“I never violate an inner rhythm. I loathe to force anything. I don’t know if the inner rhythm is Eastern or Western. I know it is essential for me. I listen to it and I stay with it. I have always been this way. I have regards for the inner voice… All my work keeps going like a pendulum; it seems to swing back to something I was involved with earlier, or it moves between horizontality and verticality, circularity, or a composite of them. For me, I suppose, that change is the only constant.”
Happy Birthday to American abstract expressionist painter, Lee Krasner!
As an experimental collage artist, Krasner’s career focused on themes connecting early-20th-century art with contemporary post-war America. The Brooklyn, New York native attended the Women’s Art School of Cooper Union and the National Academy of Design after pursuing an art major in high school, although her training was primarily influenced by German-born American painter, Hans Hofmann. Her surviving catalogue contains nearly 600 known pieces.
Krasner was married to artist Jackson Pollock for 11 years. In the film, Pollock, Krasner was played by Marcia Gay Harden alongside Ed Harris in the titular role. Jan Lisa Huttner found that “Harris and Harden bring intensity and clarity to their performances as painter Jackson Pollock and his artist/wife Lee Krasner, tactfully illuminating their relationship” in her review of the movie.
However, Krasner’s marriage is the least interesting thing about her. In Amelie Lasker’s article on Pollock and the film Big Eyes—a biographical drama about artist Margaret Keane’s lawsuit against her fraudulent husband — she writes, “Krasner was a formidable figure in the New York City art scene, and she was an active partner in Jackson Pollock’s life. And although she put her own career largely on hold while married to him, Krasner went on to continue painting and winning accolades for decades after their marriage. She maintained a certain level of control of her own career, even as she devoted herself to others. [Pollock] is as much about Krasner as it is about its title character.”
In another piece by Amelie for FF2 Media, she explores the paintings of Krasner, and remarks on Pollock, stating, “Played by Marcia Gay Harden, the movie’s interpretation of Krasner is highly competent, professionally and socially. She’s an accomplished painter on her own in the studio, but she can also thrive in the grueling social scene of the art world. Her ability to connect with people and advocate for herself and her loved ones contrasts Pollock, who often deliberately sabotages himself at important social events, or procrastinates commissions or meetings. Krasner’s character in this film suggests a different way we can imagine an artist: alongside Pollock’s erratic genius, Krasner is steadier and more thoughtful. Her character suggests that an artist doesn’t have to be self-centered and demanding to have groundbreaking genius.”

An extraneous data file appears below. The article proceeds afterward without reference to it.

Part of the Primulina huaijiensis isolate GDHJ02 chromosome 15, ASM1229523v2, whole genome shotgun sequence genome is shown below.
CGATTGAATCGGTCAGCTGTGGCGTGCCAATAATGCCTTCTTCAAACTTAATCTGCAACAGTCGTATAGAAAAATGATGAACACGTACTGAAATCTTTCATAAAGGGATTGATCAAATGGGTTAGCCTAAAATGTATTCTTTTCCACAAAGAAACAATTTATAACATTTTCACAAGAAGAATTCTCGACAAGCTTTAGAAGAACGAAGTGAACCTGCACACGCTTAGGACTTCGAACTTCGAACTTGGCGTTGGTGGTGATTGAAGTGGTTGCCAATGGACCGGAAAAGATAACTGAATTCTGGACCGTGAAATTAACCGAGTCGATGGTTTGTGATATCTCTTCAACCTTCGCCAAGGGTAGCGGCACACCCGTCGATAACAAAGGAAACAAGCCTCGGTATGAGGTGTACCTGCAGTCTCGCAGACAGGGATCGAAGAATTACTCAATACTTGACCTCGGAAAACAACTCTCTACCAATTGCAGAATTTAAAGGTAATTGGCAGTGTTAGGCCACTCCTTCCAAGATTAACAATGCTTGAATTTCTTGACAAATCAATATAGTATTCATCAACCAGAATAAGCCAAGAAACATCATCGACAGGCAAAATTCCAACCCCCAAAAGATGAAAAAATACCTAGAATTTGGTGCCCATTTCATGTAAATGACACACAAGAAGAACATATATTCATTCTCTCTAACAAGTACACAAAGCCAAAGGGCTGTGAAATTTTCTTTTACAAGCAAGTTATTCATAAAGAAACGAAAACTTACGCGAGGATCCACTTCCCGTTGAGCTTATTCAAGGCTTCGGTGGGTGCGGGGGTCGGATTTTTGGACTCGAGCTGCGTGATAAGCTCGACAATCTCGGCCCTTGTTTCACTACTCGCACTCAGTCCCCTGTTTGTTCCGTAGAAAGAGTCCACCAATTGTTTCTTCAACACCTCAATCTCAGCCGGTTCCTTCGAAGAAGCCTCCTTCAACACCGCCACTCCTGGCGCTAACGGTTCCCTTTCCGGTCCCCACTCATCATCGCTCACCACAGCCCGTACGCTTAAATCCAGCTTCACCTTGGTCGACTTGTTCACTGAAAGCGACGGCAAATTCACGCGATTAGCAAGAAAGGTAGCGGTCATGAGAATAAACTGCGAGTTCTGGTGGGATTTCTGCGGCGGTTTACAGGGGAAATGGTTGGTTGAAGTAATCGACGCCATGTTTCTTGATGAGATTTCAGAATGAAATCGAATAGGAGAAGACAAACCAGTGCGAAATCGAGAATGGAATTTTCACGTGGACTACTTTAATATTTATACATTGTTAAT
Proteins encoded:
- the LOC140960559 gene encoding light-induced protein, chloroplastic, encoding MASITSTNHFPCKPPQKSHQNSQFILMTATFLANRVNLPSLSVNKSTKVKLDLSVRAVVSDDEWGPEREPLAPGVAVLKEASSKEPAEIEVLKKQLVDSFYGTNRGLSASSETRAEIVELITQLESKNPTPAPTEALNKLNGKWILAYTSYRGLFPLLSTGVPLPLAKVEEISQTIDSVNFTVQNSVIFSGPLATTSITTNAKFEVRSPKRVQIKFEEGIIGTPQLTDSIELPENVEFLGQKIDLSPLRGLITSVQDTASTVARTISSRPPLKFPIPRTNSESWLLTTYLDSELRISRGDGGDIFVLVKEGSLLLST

Celebrate Lee Krasner today by learning more about her artwork! In Amelie’s article, she also shares that “Lee Krasner’s 1961 painting ‘What Beast Must I Adore?’ was part of her Umber Series, painted in brown and neutral tones and with aggressive strokes during a period of insomnia following the death of her mother. The title comes from an Arthur Rimbaud poem that she had quoted in crayon on the wall of her studio: ‘To whom shall I hire myself out? / What beast must I adore?’ it begins. The quote implies the necessity for an artist to belong to others (either people or forces), but it also implies that the artist maintains a certain level of control: she can at least choose what she will give herself to.”
© Anna Nappi (10/27/21) Special for FF2 Media.
CREDITS & PERMISSIONS
Featured photo: Lee Kasner’s “Icarus” © The Pollock-Krasner Foundation/Kasmin Gallery/Diego Flores. All Rights Reserved.
Bottom photo: Lee Kasner in her studio. From the Financial Times. All Rights Reserved.